8. Lake Trail/Baker Peak Trail - Two miles north of Emerald Lake on Route 7, take the first right after the Green Mountain National Forest sign to the trailhead parking area. Follow the blue-blazed trail for two miles to McGinn Brook crossing. Here the trail divides. To the left, it is one mile to the summit of Baker Peak, which offers views of the Route 7 valley and the marble quarries on Dorset Peak. To the right it is 1.5 miles to Griffith Lake. The Appalachian/Long Trail provides a two-mile connecting link between Baker Peak and Griffith Lake. Rated: Moderate.
9. Griffith Lake Trail - From the end of Forest Road 58, where you may park your vehicle, hike north on an old road approximately 2.2 miles to Griffith Lake. This is a snowmobile trail and is blazed with green snowmobile markers. Rated: Easy, 4.4 miles round-trip.
10. Styles and Peru Peaks - AT/LT - From the trailhead at Mad Tom Notch on Forest Road 21, follow the trail north 1.5 miles to 3,394-foot Styles Peak where there are good views. Continue another 1.7 miles to reach Peru Peak at 3,429 feet. 6.4 miles round-trip. Rated: Difficult.
11. Hapgood Pond Trails - Trail is located north of Peru at the Hapgood Pond Recreation Area off Forest Highway 3. A trail begins at the picnic area and continues 0.8 mile around the north edge of the pond to the dam. *Admission to Hapgood Pond is $4 per car. Rated: Easy.
12. Bromley Mountain - AT/LT - Five miles east of Manchester Center on Route 11/30 is the parking area for the Appalachian/Long Trail. From the parking area, hike north on the Appalachian/Long Trail for 3 miles to the top of Bromley Mountain. There are excellent views of Stratton and Equinox Mountains from the summit. Rated: Moderately difficult.
13. Spruce Peak - AT/LT - Five miles east of Manchester Center on Routes 11/30 is the parking area for the Appalachian/Long Trail. Park on the north side of the highway. Cross the highway and hike south on the Appalachian/Long Trail for 2.2 miles to Spruce Peak. The summit affords views of the Taconic Mountains and the Manchester valley. Note: To reach the summit, follow a 300-foot, blue-blazed side trail off of the Appalachian/Long Trail. Rated: Moderate.
14. Bourn Pond and Branch Pond Trails - Start at the height of land from the Kelley Stand Road (Forest Highway 6) between Arlington and West Wardsboro. Take the Branch Pond Trail two miles north to Branch Pond. It is another two miles north to Bourn Pond in Lye Brook Wilderness. Access is also available from the end of Forest Road 70; hike west 0.1 mile to Branch Pond and east 2.5 miles to Bourn Pond. Rated: Moderate.
15. Stratton Pond Trail - Park at the trailhead parking lot on FR 71. Cross the Kelley Stand Road and hike north for 3.9 miles to where the trail comes to the southeast corner of Stratton Pond. Rated: Moderate.
16. Stratton Mountain - AT/LT - Start from the parking lot on the Kelly Stand Road near the Deerfield River bridge. Hike north 3.3 miles to the top of Stratton. Climb the fire tower at the top for a panoramic view of southern Vermont. Rated: Moderately difficult.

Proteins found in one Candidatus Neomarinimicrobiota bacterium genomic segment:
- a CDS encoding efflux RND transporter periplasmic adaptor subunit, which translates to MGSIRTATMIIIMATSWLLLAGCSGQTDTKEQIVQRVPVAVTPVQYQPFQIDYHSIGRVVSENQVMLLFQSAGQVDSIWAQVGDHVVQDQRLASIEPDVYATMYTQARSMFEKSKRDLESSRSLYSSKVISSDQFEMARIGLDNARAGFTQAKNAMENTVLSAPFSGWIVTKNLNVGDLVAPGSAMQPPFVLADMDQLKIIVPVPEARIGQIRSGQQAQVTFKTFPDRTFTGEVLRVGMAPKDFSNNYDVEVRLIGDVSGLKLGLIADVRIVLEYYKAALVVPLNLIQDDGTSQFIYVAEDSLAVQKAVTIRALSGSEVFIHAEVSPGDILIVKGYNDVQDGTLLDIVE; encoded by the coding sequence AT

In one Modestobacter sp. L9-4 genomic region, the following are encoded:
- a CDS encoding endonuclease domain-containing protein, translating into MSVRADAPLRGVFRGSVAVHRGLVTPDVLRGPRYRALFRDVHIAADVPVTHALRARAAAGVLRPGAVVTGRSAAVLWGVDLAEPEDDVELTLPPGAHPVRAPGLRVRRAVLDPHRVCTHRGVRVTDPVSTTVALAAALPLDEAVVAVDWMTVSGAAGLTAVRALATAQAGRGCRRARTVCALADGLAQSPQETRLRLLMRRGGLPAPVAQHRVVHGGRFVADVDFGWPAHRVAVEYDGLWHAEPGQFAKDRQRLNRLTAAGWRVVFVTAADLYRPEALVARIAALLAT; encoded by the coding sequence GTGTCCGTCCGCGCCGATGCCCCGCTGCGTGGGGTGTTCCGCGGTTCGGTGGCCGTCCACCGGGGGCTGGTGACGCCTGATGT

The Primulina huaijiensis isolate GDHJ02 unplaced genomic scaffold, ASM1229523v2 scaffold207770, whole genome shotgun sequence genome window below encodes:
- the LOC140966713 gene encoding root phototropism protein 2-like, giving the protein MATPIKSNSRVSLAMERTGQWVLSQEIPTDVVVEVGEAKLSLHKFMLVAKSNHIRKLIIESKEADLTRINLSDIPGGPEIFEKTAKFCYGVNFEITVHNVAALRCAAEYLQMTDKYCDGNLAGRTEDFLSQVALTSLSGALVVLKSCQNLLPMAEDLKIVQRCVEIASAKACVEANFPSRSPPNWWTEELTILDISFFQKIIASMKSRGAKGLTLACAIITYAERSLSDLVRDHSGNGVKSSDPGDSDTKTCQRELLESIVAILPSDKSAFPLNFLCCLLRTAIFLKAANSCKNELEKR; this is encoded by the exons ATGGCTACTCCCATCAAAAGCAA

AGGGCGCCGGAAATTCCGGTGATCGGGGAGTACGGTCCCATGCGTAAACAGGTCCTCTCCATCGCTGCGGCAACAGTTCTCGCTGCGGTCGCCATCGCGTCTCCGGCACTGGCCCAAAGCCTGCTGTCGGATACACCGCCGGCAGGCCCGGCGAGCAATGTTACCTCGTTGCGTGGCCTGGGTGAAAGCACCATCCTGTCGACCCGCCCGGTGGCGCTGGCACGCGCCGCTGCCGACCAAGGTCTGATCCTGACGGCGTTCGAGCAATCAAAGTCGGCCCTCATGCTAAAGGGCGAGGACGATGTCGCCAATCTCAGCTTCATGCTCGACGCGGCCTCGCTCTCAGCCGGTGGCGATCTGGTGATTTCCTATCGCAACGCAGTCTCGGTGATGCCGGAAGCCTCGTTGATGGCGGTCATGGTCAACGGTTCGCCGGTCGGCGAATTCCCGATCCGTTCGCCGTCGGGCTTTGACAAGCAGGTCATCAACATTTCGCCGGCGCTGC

17. Grout Pond Trails - There are a series of easy loop trails, which pass around Grout Pond and access the north end of Somerset Reservoir. There are a total of 10 miles of trails for both winter (ski and snowmobile) and summer (hiking) use. Camping, picnicking, swimming, and other activities are also popular at Grout Pond. Rated: Easy.
18. Bald Mountain Trail - This trail begins near the water tanks on the Bolles Brook Road (off Route 9 at Woodford Town Hall) and climbs about 1.9 miles west to the summit of Bald Mountain where there are excellent views of Bennington, Massachusetts and New York. From here, hike in two directions. The Bald Mountain Trail continues on the west side of Bald Mountain for 3.5 miles south to Branch Street in Bennington. It is about 4 miles back to your car on the Bolles Brook Road. (Total loop is 9.4 miles.) Or, travel east from Bald Mountain on the West Ridge Trail for 7.7 miles to Glastenbury Mountain (elevation 3,748 feet) where there is a shelter. A loop back to Route 9 can be made by following the Appalachian/Long Trail south for 9.8 miles. From Route 9 it is 2 miles back to your car on the Bolles Brook Road. (Total loop is 21.4 miles.) Rated: Moderately difficult. It is recommended that you allow two days to hike the complete loop over Glastenbury Mountain.
19. Harmon Hill - AT/LT - From the Appalachian/Long Trail trailhead on Route 9, about 8 miles east of Bennington, hike south to Harmon Hill for an overlook of Bennington. This section of trail is about 1.7 miles in length, but the first mile is very steep. Rated: Moderately difficult.
20. Haystack Mountain Trail - This trail begins on an old road at the upper reaches of the Chimney Hill subdivision, 200 feet east of the highest crossing of Binney Brook. The trail bears left after about 0.8 mile and then begins to climb steeply for about 0.6 mile to the summit where there are excellent views of Massachusetts. Rated: Moderate to difficult, 2.8 miles round-trip.
Details mentioned in this article were accurate at the time of publication